A short while ago we caught up with the founders of the Australian motorcycle helmet manufacturer, Forcite. In our exclusive interview, we discussed the development of their business, their smart helmet technology, and the processes involved in creating such a unique product. Forcite recently released the latest iteration of their smart motorcycle helmet, the MK1S, and I managed to get my hands on one to give it a test run.
Since the release of the Forcite MK1S, it’s been receiving a lot of positive feedback from the first round of customers in their community forum. Forcite has also just been awarded ‘Best in class’ at the 2022 Australian Good Design Awards for product design in the Automotive and Transport sector. So, as you can imagine, my expectations for this helmet were high.
Forcite MK1S Specifications and pricing
The MK1S features a T400 carbon fiber composite outer shell. T400 carbon fibre was designed specifically for aerospace applications so along with being lightweight it’s incredibly strong. Inside the helmet is an EPS foam liner similar to those you’ll find in most helmets. In total the shell, liners, and integrated technology equate to around 1500g (large size) which positions it between the likes of Shoei’s RF-1400 and the super light AGV K6. Not bad for a helmet that packs so much tech into its design.
Smart technology is what makes the MK1S really special. Integrated into the helmet is a 1080p 30-60fps HD camera, a 40mm Harman Kardon speaker system, a rechargeable battery that offers 3-4 hours of continuous use while recording video (7+ using the app or listening to music), dual omnidirectional microphones and Forcite’s unique peripheral LED alert display system. That’s a lot of additional equipment to fit into a helmet but somehow Forcite has managed to do it seamlessly. So seamlessly in fact that the presence of all this gadgetry is pretty much undetectable to the wearer when it’s not active.
Other features of the Forcite MK1S smart helmet (yes there’s more!) include an integrated tinted UV-blocking sun visor, 8 ventilation ports, interchangeable visors with pin lock capability, the choice of either standard or premium padding (extra $79 AUD) and a two-piece removable chin wind curtain.
The Forcite MK1S is available in either a matte or gloss clearcoat finish. This exposes the carbon fibre weave beneath allowing you to scrutinise the quality of its production. Judging by the weave on my test helmet Forcite’s QC control is top-notch. There were no noticeable defects in the gloss clearcoat or anything that would detract from its premium finish.
The MK1S comes in sizes ranging from XS to XL and is designed to best suit an intermediate oval head shape. Pricing for the Forcite MK1S starts at $1,200 AUD. Forcite offers add-ons at the point of purchase such as memory cards and different visors. These will, of course, bump the price up a bit, but Forcite has kept the cost of these items low and competitive so it makes sense to grab them all at once.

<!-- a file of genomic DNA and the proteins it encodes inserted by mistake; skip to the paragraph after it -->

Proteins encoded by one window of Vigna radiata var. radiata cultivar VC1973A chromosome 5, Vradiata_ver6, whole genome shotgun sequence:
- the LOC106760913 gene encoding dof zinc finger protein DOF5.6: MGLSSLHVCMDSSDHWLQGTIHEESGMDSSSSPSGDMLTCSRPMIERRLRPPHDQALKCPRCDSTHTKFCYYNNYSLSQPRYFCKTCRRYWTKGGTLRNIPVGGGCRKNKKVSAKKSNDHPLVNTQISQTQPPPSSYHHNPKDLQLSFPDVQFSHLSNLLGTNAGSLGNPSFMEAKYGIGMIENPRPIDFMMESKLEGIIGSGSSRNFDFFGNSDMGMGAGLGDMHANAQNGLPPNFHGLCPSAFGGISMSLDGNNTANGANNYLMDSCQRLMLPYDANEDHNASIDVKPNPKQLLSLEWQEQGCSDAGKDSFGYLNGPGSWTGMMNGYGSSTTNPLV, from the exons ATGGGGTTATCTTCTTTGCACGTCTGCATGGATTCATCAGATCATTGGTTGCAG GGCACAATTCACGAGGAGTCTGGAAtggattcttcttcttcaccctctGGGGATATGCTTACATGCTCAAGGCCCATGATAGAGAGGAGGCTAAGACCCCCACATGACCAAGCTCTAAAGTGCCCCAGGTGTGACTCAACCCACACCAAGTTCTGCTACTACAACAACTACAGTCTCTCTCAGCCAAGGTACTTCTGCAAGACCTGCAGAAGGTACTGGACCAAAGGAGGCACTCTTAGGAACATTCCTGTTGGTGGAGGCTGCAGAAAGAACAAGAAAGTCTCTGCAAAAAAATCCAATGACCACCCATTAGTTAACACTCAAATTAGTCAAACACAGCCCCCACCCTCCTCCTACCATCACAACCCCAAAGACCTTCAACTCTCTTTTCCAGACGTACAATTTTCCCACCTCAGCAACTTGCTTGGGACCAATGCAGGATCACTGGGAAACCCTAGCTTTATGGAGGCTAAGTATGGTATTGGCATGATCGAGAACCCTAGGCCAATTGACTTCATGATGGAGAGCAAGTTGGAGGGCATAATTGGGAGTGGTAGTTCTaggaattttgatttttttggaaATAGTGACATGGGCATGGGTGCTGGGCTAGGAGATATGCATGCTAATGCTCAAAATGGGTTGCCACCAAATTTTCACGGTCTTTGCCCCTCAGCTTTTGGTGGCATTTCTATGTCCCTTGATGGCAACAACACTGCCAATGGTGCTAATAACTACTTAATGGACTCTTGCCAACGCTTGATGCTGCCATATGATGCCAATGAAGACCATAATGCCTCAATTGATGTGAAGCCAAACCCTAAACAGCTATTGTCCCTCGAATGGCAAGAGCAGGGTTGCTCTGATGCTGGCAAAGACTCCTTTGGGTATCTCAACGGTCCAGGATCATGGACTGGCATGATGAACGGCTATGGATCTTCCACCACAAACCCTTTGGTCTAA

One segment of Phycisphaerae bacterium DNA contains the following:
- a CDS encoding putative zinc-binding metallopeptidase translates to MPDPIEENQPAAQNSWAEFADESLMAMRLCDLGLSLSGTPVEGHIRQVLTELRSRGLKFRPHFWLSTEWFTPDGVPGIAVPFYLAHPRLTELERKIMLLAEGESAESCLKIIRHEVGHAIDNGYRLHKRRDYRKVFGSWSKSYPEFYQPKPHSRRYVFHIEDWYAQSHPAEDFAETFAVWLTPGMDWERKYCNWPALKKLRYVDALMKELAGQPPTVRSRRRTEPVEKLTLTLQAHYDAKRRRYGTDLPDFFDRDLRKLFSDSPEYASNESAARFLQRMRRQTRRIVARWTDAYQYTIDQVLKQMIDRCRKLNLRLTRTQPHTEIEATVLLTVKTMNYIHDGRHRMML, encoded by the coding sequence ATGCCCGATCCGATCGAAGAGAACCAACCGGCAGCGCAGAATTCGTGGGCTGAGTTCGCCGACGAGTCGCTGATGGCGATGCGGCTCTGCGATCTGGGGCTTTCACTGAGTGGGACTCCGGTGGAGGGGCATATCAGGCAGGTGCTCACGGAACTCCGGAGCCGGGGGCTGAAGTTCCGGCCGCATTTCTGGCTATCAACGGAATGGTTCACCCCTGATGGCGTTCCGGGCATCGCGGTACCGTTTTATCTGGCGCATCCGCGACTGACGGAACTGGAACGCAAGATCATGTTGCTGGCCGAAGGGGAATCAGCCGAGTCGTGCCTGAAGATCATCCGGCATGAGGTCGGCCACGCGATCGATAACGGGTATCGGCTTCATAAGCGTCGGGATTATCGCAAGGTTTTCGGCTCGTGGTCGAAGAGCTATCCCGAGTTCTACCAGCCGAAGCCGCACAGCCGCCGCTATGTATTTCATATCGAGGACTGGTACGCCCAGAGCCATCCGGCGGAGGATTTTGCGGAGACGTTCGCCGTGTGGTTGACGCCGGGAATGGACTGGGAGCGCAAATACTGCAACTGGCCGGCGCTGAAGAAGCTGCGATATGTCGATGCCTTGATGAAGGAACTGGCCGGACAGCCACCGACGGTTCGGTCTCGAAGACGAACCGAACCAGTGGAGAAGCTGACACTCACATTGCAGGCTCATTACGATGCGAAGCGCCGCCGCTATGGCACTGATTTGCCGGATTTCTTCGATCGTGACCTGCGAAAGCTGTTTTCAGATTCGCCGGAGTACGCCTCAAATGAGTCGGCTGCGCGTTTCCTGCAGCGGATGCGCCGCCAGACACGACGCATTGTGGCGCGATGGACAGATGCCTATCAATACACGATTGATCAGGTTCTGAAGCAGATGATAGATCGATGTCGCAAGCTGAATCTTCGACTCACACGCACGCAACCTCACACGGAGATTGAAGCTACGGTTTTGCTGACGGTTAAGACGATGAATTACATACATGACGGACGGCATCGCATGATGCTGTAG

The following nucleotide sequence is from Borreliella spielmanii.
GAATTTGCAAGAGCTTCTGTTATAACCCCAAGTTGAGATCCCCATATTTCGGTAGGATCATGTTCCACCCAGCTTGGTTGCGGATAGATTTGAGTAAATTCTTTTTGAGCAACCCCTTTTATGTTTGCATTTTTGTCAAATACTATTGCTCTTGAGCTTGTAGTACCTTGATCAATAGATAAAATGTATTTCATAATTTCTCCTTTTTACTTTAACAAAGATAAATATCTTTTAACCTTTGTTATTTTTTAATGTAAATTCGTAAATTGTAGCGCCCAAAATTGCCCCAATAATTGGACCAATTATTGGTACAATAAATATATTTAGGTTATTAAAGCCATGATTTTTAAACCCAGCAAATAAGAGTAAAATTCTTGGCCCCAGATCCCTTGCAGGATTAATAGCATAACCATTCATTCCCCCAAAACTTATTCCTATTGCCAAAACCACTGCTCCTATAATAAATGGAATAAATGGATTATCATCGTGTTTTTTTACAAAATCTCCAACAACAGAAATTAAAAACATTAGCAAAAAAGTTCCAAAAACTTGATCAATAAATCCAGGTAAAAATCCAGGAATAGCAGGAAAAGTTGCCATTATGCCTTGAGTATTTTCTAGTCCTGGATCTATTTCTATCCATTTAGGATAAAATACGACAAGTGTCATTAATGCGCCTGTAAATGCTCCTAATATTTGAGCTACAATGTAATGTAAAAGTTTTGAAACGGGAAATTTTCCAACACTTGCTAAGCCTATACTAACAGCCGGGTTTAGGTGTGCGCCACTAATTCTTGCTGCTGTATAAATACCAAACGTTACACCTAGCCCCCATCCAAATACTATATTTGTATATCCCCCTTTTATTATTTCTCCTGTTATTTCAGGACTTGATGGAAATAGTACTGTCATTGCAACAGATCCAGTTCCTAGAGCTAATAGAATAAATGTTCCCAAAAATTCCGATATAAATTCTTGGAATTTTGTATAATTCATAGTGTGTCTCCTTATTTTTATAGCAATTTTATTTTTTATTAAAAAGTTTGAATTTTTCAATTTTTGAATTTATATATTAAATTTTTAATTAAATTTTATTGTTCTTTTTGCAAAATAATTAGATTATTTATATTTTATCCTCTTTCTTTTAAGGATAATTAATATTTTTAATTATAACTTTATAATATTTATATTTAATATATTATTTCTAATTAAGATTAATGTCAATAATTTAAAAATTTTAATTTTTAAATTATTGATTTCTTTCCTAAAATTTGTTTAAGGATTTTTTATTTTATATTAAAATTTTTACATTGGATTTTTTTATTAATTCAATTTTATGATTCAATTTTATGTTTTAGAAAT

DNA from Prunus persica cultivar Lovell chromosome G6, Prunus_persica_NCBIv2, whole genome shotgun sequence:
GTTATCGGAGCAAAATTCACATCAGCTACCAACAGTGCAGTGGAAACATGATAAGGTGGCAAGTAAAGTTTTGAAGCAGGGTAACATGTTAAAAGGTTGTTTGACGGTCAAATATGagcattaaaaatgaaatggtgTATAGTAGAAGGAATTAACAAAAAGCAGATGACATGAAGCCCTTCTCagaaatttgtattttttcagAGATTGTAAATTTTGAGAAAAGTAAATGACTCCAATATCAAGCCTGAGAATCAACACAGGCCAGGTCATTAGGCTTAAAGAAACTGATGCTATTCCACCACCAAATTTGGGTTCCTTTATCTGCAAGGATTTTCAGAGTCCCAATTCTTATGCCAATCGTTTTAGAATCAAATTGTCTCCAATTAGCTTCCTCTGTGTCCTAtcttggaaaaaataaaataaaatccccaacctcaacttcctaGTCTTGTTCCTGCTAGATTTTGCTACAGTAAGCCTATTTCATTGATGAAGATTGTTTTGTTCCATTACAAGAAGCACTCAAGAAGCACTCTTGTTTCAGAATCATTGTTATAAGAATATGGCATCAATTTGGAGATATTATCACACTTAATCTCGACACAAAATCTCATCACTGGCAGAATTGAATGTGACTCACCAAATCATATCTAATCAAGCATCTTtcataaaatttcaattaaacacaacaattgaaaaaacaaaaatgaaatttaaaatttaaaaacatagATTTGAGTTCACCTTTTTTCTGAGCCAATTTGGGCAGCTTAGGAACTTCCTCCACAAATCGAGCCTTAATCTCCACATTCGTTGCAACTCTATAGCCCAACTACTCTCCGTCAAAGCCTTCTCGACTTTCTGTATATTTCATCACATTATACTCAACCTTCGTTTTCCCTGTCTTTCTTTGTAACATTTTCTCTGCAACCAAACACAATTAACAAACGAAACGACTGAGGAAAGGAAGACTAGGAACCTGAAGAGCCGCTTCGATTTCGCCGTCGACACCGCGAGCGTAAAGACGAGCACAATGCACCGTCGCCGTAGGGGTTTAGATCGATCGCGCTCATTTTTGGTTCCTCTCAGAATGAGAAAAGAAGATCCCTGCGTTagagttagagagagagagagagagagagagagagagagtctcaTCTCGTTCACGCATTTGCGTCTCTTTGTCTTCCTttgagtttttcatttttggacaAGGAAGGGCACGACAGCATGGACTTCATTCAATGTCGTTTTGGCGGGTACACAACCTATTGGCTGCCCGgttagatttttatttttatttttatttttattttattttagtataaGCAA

Forcite MK1S what’s in the box and setup
The MK1S comes in all-black packaging with silver foil branding which makes a great first impression. Inside the box, you’ll find a shelf containing all the included accessories and the helmet stashed safely beneath. The accessories you’ll find include a helmet bag, an operating guide, Bluetooth controller and mounting bracket, a maintenance tool, a Forcite certificate of authenticity with the production number of your helmet, and a USBC charger for the helmet and the remote.
As with any rechargeable device, before you use the helmet and remote they need to be plugged in and fully charged. Once it’s done you can mount the Forcite remote to your handlebars using the supplied bracket. The bracket fits onto 7/8th and 1-inch bars using the supplied rubber mounting rings and the controller is attached using a screw-on fastener.
The remote fastener is the downside to this setup because it needs to be done at the back of the unit which can be fiddly, especially if the space on your handlebars is limited or you’re wearing gloves. A clip similar to some of the smartphone motorcycle mounts we’ve featured in the past would be much more convenient, but this is certainly no deal breaker.
To operate the MK1S helmet you will need to download the Forcite app (IOS or Android). Once installed there’s a setup process that the app walks you through. This process involves registering your helmet and controller so they’ll auto-connect when they’re switched on.
A simple press of the power button on the inside of the chin bar turns the helmet on. A green LED lights up to indicate the helmet is active and you’ll hear a short beep through the built-in audio system. One important thing to remember is that in order to use all the helmet’s functions you will need the app running on your phone. Without it, there are a few things that may not function as expected such as answering phone calls. This is because the app works as a communication bridge between the helmet and the handlebar remote.